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HEADSTONES AND CHATTELS ‘Twas pure chance that I discovered Just the other day, A place passed Countless times, Never had the thought of calling in, Inner thoughts and misplaced fears Oh there must have been countless other reasons For one to just go there inside, But however on this particular day, I stopped, I looked, Then summoned up some kind of an internal fortitude And through a pair of rusty creaking gates I entered and embraced Another forgotten time, Inside the local cemetery In a forgotten part of town Where on first appearances Overgrown, Untidy, Forgotten, Ignored, By many who live in luxury? In this pioneer town Where homes of bricks and mortar Have become the order of the day. This township When first settled, After pushing the aboriginals out, By European immigrants Who fled the persecution? And slaughter Of their ancient homelands, Being wrapped And raped in revolution, And then there was no other choice, Escape by rolling wooden ships Canvas sails in providential winds Then landing in, An unknown foreign land On high tide in Hobson’s bay A new home land called Australia Way back in eighteen fifty four. Through overgrown unmowed grass That crinkled neath my feet, My aimless wanderings took me past The history of my district, With headstones marking Anointed spots in the ground The words of each Meant much more Telling tales from the past Of persons now lying In final resting places below, An immigrant, A seeker escaping personal grief, A mother, A father, A child born out of wedlock, Now in here a pioneer true blue. Reading inscriptions imprinted Sometimes, Not quite having an understanding, But for sure, One thing more than anything else Telling briefly of tales that said Of what life was all about? In bygone days Where women were seemingly treated Harshly, Like slaves, For dominant overbearing masters, Second class citizens, Chattels to be owned and conquered Who sole purpose in life? For me it seemed, They to be the bearer, Of many children And then some more, Then packed it in To die at an early age. Then without a sound I stopped, Pausing Before a dirt burial ground mound, An ancient looking headstone marking The recipient of being mouldy grey, For at an awkward angle It leant backwards, For it was up close I realized that I needed to be To read, To take in the inscription chiseled there, “Our dearly departed Mother Theresa Henrietta Alice Who died when bearing another? Already a mother of fifteen kids This beloved chattel Of husband Alfred George Now gone home to glory Into the arms of an Almighty God.” So thus I say to you It wasn’t that long ago When a woman had kids She had one on her apron strings, A second with a snotty nose on her hip Another with dirty diapers Another child protruding from an ever growing stomach, This body of hers taken for granted To be a chattel Often not of her choosing, Abused and taken for pleasure By he who goes by the title “Her Old man or the master of the house.” Then quite often, At a relatively young age When sometimes tears were shed, For this woman buried there Frequently for this child of God RELIEF! From the pain of childbirth, That only a woman, A wife, A mother, An indentured servant girl, A chattel, Could ever experience A joy of motherhood. In this afternoon embrace, As time slowly passed Reading inscriptions there For me it seemed to be That one after another, From decade to decade, These stone memorials Were the remembrance Of a forgotten what went before, That recorded Our sometimes chequered history, For indeed there were the Chattels The brides to be Of prominent pioneer males Who suffered indeed of pain? Mostly now for these pioneering mums Where is her headstone Proclaiming her to be a Chattel? Probably housed in forgotten patch Known locally as the Cemetery Where you enter through creaky gates. Francis Cooper – Mac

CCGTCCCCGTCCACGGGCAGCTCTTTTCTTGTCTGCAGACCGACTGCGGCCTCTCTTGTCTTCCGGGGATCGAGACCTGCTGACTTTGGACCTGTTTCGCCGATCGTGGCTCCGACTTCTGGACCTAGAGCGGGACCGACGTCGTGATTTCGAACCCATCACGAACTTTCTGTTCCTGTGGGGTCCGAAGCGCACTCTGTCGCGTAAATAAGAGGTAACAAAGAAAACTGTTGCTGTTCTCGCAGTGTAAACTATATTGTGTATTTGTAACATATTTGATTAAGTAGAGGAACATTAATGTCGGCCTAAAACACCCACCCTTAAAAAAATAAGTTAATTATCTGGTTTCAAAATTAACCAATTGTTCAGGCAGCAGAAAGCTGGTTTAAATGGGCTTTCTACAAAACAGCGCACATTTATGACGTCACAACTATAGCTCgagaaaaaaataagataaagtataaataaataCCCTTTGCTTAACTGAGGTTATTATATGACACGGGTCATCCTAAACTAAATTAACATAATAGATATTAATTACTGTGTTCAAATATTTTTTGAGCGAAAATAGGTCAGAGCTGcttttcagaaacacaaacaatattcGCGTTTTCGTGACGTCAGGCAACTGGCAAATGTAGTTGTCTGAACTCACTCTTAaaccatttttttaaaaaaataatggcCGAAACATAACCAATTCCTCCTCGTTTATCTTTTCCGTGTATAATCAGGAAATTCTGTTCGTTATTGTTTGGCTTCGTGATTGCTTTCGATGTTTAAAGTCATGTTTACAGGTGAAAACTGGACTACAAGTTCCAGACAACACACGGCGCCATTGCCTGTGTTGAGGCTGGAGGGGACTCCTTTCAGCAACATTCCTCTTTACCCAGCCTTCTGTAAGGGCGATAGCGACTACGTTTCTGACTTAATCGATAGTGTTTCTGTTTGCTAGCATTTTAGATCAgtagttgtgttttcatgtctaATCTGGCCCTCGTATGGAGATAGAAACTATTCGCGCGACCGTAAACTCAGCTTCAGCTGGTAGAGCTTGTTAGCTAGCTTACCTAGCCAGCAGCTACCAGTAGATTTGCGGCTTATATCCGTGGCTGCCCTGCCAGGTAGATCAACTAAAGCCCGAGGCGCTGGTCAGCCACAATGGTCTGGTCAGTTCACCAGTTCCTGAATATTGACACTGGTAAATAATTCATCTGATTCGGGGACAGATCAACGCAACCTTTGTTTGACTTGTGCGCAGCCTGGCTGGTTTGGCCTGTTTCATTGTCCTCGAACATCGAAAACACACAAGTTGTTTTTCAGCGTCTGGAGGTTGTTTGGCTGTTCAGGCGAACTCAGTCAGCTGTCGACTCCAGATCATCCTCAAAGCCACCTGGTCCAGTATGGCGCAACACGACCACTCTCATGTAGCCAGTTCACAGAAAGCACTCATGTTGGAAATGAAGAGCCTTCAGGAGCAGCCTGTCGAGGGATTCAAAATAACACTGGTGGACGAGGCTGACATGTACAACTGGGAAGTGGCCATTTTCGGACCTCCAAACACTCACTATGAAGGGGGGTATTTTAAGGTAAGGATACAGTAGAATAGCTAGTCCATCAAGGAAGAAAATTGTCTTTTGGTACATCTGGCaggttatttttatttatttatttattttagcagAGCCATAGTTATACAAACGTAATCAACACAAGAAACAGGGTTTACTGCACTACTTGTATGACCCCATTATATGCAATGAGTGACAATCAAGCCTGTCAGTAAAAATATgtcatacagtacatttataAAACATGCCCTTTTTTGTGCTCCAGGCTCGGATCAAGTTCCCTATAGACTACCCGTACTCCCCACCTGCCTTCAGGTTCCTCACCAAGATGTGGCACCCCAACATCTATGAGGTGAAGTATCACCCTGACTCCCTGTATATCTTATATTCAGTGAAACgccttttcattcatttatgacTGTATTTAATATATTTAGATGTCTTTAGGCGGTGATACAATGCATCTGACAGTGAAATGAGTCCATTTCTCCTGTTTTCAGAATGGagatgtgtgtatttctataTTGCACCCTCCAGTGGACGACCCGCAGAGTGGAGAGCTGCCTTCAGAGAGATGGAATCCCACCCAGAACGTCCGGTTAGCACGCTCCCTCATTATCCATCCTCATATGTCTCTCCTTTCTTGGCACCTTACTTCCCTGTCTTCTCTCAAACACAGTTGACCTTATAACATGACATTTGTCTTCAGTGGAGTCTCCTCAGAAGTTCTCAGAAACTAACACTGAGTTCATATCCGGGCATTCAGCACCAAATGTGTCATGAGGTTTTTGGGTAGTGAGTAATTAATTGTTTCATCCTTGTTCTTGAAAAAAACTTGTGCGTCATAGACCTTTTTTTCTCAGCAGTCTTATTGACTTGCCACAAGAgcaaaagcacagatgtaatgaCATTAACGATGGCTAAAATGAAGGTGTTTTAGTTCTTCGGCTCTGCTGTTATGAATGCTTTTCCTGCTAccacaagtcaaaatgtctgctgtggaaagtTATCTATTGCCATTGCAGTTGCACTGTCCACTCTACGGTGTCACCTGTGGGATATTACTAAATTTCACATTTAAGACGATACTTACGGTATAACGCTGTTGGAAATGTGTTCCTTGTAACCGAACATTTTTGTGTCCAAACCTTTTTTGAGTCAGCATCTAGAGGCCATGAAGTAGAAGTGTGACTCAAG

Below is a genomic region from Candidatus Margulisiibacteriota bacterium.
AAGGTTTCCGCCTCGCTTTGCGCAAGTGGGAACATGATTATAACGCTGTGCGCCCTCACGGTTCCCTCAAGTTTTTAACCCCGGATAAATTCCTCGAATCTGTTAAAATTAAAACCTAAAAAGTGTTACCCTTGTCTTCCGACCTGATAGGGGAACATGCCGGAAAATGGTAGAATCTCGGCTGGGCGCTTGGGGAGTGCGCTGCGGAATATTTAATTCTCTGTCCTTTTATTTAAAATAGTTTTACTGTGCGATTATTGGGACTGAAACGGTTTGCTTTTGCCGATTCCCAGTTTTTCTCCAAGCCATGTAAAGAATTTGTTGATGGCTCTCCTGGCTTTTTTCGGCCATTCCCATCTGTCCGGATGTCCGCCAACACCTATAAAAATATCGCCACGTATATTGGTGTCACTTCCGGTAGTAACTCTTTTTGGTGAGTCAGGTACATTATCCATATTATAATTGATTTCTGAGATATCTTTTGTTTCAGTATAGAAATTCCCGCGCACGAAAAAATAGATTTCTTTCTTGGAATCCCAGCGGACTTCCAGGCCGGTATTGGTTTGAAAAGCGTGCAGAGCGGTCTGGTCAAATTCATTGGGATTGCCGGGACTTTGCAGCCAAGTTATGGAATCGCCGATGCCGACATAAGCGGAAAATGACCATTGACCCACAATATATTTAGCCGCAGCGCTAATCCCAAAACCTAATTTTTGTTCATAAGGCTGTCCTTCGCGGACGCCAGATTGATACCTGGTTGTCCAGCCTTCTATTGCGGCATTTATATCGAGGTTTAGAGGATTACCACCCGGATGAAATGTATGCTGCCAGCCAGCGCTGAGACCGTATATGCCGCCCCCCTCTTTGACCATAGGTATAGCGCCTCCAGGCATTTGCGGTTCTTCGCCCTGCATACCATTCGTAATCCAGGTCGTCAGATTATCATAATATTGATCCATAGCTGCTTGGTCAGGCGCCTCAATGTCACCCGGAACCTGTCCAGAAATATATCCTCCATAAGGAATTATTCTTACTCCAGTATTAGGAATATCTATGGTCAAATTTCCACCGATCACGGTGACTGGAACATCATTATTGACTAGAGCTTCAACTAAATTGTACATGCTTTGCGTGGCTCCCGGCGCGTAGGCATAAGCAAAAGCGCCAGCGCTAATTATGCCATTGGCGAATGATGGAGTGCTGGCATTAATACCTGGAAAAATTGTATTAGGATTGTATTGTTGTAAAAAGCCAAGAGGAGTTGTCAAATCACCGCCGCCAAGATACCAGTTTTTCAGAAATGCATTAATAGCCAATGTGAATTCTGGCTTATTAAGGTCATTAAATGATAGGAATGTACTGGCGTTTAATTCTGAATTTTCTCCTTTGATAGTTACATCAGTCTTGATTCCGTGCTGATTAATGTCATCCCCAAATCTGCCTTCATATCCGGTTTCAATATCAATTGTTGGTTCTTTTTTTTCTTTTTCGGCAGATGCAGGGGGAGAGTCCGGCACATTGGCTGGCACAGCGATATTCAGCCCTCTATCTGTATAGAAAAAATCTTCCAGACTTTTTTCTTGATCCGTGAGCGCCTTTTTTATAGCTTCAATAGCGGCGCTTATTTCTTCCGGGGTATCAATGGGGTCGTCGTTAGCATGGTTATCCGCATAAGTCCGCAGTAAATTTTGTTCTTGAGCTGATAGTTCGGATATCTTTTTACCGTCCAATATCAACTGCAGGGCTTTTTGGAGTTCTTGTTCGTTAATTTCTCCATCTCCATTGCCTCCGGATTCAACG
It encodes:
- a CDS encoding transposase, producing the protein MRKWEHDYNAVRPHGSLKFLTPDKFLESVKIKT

Copyright © | Year Posted 2020

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